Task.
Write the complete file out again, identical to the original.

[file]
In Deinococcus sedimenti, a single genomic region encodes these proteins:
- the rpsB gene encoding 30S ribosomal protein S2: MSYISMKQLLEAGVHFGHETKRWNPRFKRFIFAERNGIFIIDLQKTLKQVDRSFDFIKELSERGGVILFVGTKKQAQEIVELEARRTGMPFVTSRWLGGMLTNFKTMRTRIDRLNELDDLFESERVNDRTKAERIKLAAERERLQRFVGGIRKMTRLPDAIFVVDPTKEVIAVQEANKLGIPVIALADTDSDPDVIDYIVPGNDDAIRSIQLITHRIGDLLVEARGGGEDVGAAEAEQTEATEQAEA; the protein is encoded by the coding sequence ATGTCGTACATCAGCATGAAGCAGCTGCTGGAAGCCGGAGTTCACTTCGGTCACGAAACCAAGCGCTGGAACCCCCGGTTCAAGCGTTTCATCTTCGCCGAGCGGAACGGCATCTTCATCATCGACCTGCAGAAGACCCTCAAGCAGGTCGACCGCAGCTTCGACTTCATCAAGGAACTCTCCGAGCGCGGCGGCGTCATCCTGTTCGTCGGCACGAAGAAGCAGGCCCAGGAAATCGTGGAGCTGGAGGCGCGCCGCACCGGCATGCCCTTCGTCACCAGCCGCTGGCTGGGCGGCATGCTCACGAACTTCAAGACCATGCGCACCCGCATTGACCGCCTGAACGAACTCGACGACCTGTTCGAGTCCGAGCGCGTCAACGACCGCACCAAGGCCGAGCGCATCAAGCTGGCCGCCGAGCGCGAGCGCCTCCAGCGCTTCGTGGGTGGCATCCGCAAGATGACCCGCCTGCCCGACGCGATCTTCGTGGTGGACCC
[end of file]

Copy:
In Deinococcus sedimenti, a single genomic region encodes these proteins:
- the rpsB gene encoding 30S ribosomal protein S2: MSYISMKQLLEAGVHFGHETKRWNPRFKRFIFAERNGIFIIDLQKTLKQVDRSFDFIKELSERGGVILFVGTKKQAQEIVELEARRTGMPFVTSRWLGGMLTNFKTMRTRIDRLNELDDLFESERVNDRTKAERIKLAAERERLQRFVGGIRKMTRLPDAIFVVDPTKEVIAVQEANKLGIPVIALADTDSDPDVIDYIVPGNDDAIRSIQLITHRIGDLLVEARGGGEDVGAAEAEQTEATEQAEA; the protein is encoded by the coding sequence ATGTCGTACATCAGCATGAAGCAGCTGCTGGAAGCCGGAGTTCACTTCGGTCACGAAACCAAGCGCTGGAACCCCCGGTTCAAGCGTTTCATCTTCGCCGAGCGGAACGGCATCTTCATCATCGACCTGCAGAAGACCCTCAAGCAGGTCGACCGCAGCTTCGACTTCATCAAGGAACTCTCCGAGCGCGGCGGCGTCATCCTGTTCGTCGGCACGAAGAAGCAGGCCCAGGAAATCGTGGAGCTGGAGGCGCGCCGCACCGGCATGCCCTTCGTCACCAGCCGCTGGCTGGGCGGCATGCTCACGAACTTCAAGACCATGCGCACCCGCATTGACCGCCTGAACGAACTCGACGACCTGTTCGAGTCCGAGCGCGTCAACGACCGCACCAAGGCCGAGCGCATCAAGCTGGCCGCCGAGCGCGAGCGCCTCCAGCGCTTCGTGGGTGGCATCCGCAAGATGACCCGCCTGCCCGACGCGATCTTCGTGGTGGACCC